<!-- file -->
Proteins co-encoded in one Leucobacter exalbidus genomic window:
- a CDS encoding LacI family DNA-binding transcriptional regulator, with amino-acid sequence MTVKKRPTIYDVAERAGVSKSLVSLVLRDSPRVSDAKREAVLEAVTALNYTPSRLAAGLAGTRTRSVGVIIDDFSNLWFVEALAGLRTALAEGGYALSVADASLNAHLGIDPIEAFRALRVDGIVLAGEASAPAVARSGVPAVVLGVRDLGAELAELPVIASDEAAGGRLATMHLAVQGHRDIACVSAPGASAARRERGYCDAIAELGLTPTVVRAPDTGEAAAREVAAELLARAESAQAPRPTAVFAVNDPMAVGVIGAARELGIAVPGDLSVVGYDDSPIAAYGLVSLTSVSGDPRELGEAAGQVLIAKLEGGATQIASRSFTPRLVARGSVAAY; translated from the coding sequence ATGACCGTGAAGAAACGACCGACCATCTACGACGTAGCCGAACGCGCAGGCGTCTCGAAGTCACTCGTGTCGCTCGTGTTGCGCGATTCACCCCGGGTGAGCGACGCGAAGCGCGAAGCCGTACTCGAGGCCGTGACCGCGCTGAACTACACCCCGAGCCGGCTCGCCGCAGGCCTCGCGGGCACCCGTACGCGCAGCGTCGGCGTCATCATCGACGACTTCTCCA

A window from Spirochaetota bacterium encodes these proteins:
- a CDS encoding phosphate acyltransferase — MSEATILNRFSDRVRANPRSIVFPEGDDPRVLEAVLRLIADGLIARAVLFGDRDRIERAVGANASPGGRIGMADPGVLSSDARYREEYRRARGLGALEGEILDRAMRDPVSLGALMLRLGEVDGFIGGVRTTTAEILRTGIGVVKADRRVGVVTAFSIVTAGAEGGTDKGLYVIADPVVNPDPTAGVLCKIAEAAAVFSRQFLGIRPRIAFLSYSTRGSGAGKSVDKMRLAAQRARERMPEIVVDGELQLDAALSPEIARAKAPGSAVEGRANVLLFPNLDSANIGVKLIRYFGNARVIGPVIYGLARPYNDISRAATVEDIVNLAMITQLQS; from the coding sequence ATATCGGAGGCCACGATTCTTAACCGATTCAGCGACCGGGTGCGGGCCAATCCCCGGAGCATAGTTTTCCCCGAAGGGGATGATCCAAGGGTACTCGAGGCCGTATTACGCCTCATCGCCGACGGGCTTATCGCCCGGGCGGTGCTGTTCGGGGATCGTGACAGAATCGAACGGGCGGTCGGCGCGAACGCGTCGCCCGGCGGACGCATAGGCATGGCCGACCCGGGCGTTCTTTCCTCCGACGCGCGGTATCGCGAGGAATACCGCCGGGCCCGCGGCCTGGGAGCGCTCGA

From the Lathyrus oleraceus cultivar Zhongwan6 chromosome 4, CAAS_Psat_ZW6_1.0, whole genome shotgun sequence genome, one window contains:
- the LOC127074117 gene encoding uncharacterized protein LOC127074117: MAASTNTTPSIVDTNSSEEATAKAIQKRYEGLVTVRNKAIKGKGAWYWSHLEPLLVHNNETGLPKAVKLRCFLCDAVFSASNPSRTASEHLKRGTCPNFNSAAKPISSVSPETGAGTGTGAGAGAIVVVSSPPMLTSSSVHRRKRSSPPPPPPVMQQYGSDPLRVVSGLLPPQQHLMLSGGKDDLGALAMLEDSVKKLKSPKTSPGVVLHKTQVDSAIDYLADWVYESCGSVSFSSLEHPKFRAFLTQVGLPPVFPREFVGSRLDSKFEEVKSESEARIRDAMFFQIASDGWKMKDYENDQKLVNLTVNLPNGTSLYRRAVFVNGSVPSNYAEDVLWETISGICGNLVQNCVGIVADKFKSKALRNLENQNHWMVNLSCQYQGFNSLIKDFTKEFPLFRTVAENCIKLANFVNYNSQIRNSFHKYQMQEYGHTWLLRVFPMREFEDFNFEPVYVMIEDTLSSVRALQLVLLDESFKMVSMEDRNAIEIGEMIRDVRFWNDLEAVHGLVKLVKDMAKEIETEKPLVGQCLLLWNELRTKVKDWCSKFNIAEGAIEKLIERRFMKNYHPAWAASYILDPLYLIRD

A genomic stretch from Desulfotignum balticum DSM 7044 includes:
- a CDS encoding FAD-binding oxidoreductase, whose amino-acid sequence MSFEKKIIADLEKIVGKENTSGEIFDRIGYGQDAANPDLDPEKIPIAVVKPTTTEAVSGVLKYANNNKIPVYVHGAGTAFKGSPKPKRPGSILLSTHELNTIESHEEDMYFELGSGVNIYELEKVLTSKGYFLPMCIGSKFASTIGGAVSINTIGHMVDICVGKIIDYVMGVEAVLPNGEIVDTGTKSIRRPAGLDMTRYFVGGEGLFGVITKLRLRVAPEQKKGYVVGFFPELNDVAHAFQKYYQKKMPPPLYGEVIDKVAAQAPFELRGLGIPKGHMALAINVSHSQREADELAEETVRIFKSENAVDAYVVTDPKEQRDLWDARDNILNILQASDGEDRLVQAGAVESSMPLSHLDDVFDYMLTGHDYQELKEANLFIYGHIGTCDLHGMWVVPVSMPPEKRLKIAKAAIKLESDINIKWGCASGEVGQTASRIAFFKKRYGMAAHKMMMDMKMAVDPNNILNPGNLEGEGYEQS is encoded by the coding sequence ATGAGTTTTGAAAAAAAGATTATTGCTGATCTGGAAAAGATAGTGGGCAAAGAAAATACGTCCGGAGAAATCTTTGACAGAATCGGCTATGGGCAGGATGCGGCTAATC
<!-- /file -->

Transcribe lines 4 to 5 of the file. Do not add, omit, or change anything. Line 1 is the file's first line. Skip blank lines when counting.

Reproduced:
- a CDS encoding phosphate acyltransferase — MSEATILNRFSDRVRANPRSIVFPEGDDPRVLEAVLRLIADGLIARAVLFGDRDRIERAVGANASPGGRIGMADPGVLSSDARYREEYRRARGLGALEGEILDRAMRDPVSLGALMLRLGEVDGFIGGVRTTTAEILRTGIGVVKADRRVGVVTAFSIVTAGAEGGTDKGLYVIADPVVNPDPTAGVLCKIAEAAAVFSRQFLGIRPRIAFLSYSTRGSGAGKSVDKMRLAAQRARERMPEIVVDGELQLDAALSPEIARAKAPGSAVEGRANVLLFPNLDSANIGVKLIRYFGNARVIGPVIYGLARPYNDISRAATVEDIVNLAMITQLQS; from the coding sequence ATATCGGAGGCCACGATTCTTAACCGATTCAGCGACCGGGTGCGGGCCAATCCCCGGAGCATAGTTTTCCCCGAAGGGGATGATCCAAGGGTACTCGAGGCCGTATTACGCCTCATCGCCGACGGGCTTATCGCCCGGGCGGTGCTGTTCGGGGATCGTGACAGAATCGAACGGGCGGTCGGCGCGAACGCGTCGCCCGGCGGACGCATAGGCATGGCCGACCCGGGCGTTCTTTCCTCCGACGCGCGGTATCGCGAGGAATACCGCCGGGCCCGCGGCCTGGGAGCGCTCGA

From the Lathyrus oleraceus cultivar Zhongwan6 chromosome 4, CAAS_Psat_ZW6_1.0, whole genome shotgun sequence genome, one window contains: